The Eco Team will be working hard over the next few weeks to prepare the 2016 Pacific Spirit Regional Park Eco Blitz site for planting. Once covered in invasive Scotch Broom and Himalayan Blackberry, this site will soon become a lovely native forest with lots of plant diversity with a little help from you.
Scotch broom may be pretty, but it quickly becomes the only plant in sight. Plant diversity is very important in ecosystems because it provides a variety of wildlife with habitat and a source of food.
Plus, Scotch broom is invasive. That means that it is not native to BC, spreads very fast and does not have natural ecological competitors, such as insects and other plants that can help stop this plant in it’s tracks.
That is why we need you to help us finish removing the scotch broom on October 8th and 15th.
Then, on October 22nd and 29th the Eco Team will be planting 1000’s of trees to help out-complete the scotch broom and provide a home and food to lots of birds and forest animals again.
for Better Wildlife Habitat
If you visit Pacific Spirit Regional Park at Crown and West 22nd Avenue you might notice some big changes. Over the past month, a excavator and many dedicated volunteers with Metro Vancouver Regional Parks Ecological Restoration Team and Pacific Spirit Park Society Eco Team have worked hard to remove tonnes of Himalayan Blackberry and plant 500 native trees.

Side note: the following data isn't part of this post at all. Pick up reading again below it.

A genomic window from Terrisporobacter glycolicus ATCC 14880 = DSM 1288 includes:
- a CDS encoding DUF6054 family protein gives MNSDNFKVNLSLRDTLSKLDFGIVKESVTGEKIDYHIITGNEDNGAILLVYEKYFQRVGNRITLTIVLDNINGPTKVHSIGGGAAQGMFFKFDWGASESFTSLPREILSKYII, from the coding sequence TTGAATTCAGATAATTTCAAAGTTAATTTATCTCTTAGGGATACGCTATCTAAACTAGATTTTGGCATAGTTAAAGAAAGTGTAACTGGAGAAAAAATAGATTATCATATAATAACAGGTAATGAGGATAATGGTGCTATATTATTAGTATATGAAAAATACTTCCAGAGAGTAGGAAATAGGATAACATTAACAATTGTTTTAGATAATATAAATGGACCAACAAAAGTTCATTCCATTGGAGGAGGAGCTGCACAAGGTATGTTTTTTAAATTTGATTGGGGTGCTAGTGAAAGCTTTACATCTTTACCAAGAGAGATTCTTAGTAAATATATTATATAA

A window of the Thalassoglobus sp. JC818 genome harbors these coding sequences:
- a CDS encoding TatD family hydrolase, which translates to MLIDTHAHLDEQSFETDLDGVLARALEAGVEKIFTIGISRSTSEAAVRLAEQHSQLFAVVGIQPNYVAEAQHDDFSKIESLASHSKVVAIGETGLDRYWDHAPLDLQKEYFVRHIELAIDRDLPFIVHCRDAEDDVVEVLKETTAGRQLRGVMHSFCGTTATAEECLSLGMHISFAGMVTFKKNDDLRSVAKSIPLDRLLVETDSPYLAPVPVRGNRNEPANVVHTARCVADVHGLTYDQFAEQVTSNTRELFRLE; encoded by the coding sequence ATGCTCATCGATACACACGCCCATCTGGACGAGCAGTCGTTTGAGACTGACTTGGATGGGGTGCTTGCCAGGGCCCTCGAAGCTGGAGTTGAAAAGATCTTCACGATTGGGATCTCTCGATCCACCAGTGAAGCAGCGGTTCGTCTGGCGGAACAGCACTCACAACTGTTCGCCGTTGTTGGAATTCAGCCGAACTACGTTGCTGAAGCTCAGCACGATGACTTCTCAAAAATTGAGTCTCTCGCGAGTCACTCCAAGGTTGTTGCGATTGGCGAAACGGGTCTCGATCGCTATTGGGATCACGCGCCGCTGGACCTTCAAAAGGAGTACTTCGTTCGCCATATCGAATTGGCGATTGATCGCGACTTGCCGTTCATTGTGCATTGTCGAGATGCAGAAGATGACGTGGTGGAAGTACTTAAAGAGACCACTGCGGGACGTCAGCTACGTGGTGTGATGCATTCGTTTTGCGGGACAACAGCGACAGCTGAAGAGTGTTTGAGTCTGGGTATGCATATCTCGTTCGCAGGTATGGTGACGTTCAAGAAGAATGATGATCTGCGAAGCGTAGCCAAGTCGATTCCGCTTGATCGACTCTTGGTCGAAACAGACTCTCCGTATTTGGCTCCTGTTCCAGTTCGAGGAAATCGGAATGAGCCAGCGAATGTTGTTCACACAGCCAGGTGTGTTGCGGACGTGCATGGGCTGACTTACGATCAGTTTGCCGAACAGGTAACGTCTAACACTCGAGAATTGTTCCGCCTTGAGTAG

At the beginning of September the site was completely covered with 6 feet high Himalayan Blackberry thickets. This invasive plant not only out competes native trees and shrubs, but creates an ideal environment for hidden dumped garbage and rats.
After the excavator removed the Himalayan Blackberry foliage, the PSPS Eco Team spent several weeks hand digging the extensive roots. An enthusiastic and hard working grade 7 class from Immaculate Conception School, as well as staff from the Doctors of BC, also come out to remove roots and plant native trees.
Last Saturday, Metro Vancouver Ecological Restoration Team and PSPS Eco Team had over 75 volunteers attend the big planting event to plant the rest of the 500 native trees. The Vancouver Park Board brought in a variety of species, including Douglas Fir, Western Red Cedar, Cascara, Vine Maple, Big Leaf Maple and Pacific Crabapple. Together, we have create a big change that will improve native plant biodiversity, increase habitat for birds and wildlife and grow into a beautiful forest for park users to enjoy for generations.
Thank you all for helping to improve our park, one invasive patch at a time!
Join PSPS, Metro Vancouver Regional Parks and the Vancouver Park Board increase wildlife habitat by planting native trees in Pacific Spirit Regional Park this Saturday from 11:00-3:00. Come by for an hour or stay the whole time. We will have gloves, tools and lots of great snacks!
We hope to see you there!
Hello to all of you who have been away this summer and to those of you who have are finding PSPS for the first time!
If you are curious to learn more about our programming and restoration projects, stop by our booth at the Wesbrook Village Festival or join in the environmental stewardship fun with the PSPS Eco Team this Saturday.
We hope to see you soon!
What are your favourite things to do in
Pacific Spirit Regional Park?
CALLING ALL KIDS:
WE WANT TO HEAR FROM YOU!
Send your answer to the question above to Krista at volunteer@pacificspiritparksociety by October 15th, 2016 for a chance to win a Kid’s Books gift card.